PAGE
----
Sunday, September 19, 2010

You Cannot Serve Both God And Mammon.

Twenty-fifth Sunday in Ordinary Time
Reading I
Amos 8:4-7
Hear this, you who trample upon the needy
and destroy the poor of the land!
"When will the new moon be over," you ask,
"that we may sell our grain,
and the sabbath, that we may display the wheat?
We will diminish the ephah,
add to the shekel,
and fix our scales for cheating!
We will buy the lowly for silver,
and the poor for a pair of sandals;
even the refuse of the wheat we will sell!"
The LORD has sworn by the pride of Jacob:
Never will I forget a thing they have done!
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Psalm 113
R. Praise the Lord who lifts up the poor.
Praise, you servants of the LORD,
praise the name of the LORD.
Blessed be the name of the LORD
both now and forever.
R. Praise the Lord who lifts up the poor.
High above all nations is the LORD;
above the heavens is his glory.
Who is like the LORD, our God,
who is enthroned on high
and looks upon the heavens and the earth below?
R. Praise the Lord who lifts up the poor.
He raises up the lowly from the dust;
from the dunghill he lifts up the poor
to seat them with princes,
with the princes of his own people.
R. Praise the Lord who lifts up the poor.
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Reading II
1 Timothy 2:1-8
First of all, I ask that supplications, prayers,
petitions, and thanksgivings be offered for everyone,
for kings and for all in authority,
that we may lead a quiet and tranquil life
in all devotion and dignity.
This is good and pleasing to God our savior,
who wills everyone to be saved
and to come to knowledge of the truth.
For there is one God.
There is also one mediator between God and men,
the man Christ Jesus,
who gave himself as ransom for all.
This was the testimony at the proper time.
For this I was appointed preacher and apostle
— I am speaking the truth, I am not lying —,
teacher of the Gentiles in faith and truth.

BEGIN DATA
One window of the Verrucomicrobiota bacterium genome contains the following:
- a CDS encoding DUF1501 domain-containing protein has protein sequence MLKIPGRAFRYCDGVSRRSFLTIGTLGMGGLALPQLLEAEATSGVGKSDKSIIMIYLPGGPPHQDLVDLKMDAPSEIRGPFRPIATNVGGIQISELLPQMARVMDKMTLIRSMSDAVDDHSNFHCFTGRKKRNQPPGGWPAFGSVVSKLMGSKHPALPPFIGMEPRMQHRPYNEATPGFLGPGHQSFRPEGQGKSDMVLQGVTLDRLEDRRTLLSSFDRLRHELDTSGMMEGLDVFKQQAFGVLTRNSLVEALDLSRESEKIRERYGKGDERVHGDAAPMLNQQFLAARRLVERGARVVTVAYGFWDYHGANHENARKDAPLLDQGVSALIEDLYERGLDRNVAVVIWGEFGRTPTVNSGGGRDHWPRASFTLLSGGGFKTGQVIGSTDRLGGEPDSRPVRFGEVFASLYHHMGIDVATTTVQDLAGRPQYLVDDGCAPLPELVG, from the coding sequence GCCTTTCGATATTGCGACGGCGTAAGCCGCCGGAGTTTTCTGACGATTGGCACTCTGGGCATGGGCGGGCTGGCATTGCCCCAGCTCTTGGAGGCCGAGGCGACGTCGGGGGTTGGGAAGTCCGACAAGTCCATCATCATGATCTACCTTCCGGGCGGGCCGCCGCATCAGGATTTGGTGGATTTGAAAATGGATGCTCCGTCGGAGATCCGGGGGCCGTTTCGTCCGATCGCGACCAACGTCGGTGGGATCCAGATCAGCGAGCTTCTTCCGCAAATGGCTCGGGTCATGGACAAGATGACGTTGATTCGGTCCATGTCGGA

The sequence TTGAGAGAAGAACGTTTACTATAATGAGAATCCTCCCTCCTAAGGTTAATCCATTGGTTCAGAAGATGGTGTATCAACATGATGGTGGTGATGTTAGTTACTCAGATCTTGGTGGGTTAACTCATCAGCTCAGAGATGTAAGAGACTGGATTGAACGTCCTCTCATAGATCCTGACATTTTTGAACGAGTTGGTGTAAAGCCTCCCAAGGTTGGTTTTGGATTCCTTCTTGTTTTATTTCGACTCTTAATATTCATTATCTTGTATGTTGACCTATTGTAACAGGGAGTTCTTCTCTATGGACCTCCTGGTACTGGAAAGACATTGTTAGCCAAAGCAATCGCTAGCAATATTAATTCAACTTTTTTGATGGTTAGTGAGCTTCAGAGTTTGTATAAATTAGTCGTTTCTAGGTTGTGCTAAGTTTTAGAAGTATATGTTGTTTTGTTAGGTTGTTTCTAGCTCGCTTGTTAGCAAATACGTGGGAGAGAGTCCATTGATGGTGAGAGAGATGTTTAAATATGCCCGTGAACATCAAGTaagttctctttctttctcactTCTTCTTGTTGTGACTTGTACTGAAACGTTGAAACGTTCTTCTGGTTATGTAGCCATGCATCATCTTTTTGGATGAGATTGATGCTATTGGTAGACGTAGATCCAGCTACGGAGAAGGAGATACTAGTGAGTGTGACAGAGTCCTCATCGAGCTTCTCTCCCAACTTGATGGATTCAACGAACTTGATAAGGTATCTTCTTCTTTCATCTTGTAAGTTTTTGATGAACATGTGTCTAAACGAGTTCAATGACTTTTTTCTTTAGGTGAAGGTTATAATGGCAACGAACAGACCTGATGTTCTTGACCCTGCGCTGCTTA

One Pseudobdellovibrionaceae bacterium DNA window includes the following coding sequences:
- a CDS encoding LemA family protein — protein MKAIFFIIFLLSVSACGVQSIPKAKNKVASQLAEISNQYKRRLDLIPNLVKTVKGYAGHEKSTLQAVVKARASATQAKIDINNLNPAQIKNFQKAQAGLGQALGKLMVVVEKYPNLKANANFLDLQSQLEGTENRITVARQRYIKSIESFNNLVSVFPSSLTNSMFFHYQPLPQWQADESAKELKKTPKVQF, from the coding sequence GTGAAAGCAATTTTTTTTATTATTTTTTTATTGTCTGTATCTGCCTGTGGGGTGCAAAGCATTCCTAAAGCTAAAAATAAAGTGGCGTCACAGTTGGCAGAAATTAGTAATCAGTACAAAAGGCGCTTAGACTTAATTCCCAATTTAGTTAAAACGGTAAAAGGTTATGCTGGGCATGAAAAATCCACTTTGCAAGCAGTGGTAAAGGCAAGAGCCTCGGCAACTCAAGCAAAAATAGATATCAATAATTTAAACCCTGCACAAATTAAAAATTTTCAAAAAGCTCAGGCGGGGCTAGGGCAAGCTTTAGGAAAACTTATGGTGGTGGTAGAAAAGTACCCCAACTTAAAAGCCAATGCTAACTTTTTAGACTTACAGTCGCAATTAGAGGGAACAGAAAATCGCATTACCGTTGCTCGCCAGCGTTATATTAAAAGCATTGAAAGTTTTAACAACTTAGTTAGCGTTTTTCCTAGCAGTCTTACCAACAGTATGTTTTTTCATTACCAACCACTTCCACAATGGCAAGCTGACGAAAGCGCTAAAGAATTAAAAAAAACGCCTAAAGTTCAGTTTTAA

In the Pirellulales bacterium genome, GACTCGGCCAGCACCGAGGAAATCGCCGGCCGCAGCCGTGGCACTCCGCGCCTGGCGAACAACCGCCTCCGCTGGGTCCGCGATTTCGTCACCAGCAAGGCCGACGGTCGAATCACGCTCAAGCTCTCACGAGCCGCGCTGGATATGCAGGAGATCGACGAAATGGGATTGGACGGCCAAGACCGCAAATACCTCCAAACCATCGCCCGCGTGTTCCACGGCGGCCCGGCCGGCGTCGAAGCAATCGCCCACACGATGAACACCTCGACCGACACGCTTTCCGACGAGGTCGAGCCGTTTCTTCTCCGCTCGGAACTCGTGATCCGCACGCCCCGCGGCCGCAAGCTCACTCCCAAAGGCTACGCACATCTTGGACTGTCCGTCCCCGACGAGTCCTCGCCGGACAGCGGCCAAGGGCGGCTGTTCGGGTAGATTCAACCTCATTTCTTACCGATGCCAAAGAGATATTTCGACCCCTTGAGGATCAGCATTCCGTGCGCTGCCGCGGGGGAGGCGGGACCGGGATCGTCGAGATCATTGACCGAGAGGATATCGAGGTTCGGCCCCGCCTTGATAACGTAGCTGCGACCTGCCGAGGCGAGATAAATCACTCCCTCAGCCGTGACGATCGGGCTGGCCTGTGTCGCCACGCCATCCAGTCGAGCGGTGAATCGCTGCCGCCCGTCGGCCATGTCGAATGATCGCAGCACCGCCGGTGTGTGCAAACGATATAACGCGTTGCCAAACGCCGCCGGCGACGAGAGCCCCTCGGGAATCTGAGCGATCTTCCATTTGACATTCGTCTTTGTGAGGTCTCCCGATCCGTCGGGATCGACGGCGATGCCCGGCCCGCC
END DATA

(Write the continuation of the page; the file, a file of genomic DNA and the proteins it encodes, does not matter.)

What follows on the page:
It is my wish, then,
that in every place the men should pray,
lifting up holy hands, without anger or argument.
Luke 16:1-13
Jesus said to his disciples,
"A rich man had a steward
who was reported to him
for squandering his property.
He summoned him and said,
'What is this I hear about you?
Prepare a full account of your stewardship,
because you can no longer be my steward.'
The steward said to himself, 'What shall I do,
now that my master is taking
the position of steward away from me?
I am not strong enough to dig
and I am ashamed to beg.
I know what I shall do so that,
when I am removed from the stewardship,
they may welcome me into their homes.'
He called in his master's debtors one by one.
To the first he said,
'How much do you owe my master?'
He replied, 'One hundred measures of olive oil.'
He said to him, 'Here is your promissory note.
Sit down and quickly write one for fifty.'
Then to another the steward said,
'And you, how much do you owe?'
He replied, 'One hundred kors of wheat.'
The steward said to him,
'Here is your promissory note;
write one for eighty.'
And the master commended that dishonest steward
for acting prudently.
"For the children of this world
are more prudent
in dealing with their own generation
than are the children of light.
I tell you, make friends for yourselves
with dishonest wealth,
so that when it fails,
you will be welcomed into eternal dwellings.
The person who is trustworthy
in very small matters
is also trustworthy in great ones;
and the person who is dishonest
in very small matters
is also dishonest in great ones.
If, therefore, you are not trustworthy
with dishonest wealth,
who will trust you with true wealth?
If you are not trustworthy
with what belongs to another,
who will give you what is yours?
No servant can serve two masters.
He will either hate one and love the other,
or be devoted to one and despise the other.
You cannot serve both God and mammon."
The First Reading is taken from the book of Amos. He was a shepherd of Tekoa in Judah, who exercised his ministry as a prophet during the reign of Jeroboam (786-746 B.C.) At this time, there were two main groups of people in Israel. One group consisted of landowners and merchants; the other included everybody else. Amos condemns the first group for cheating the poor folks by giving short measure, and warns them that they were committing crimes against the Lord, and would result in divine retribution.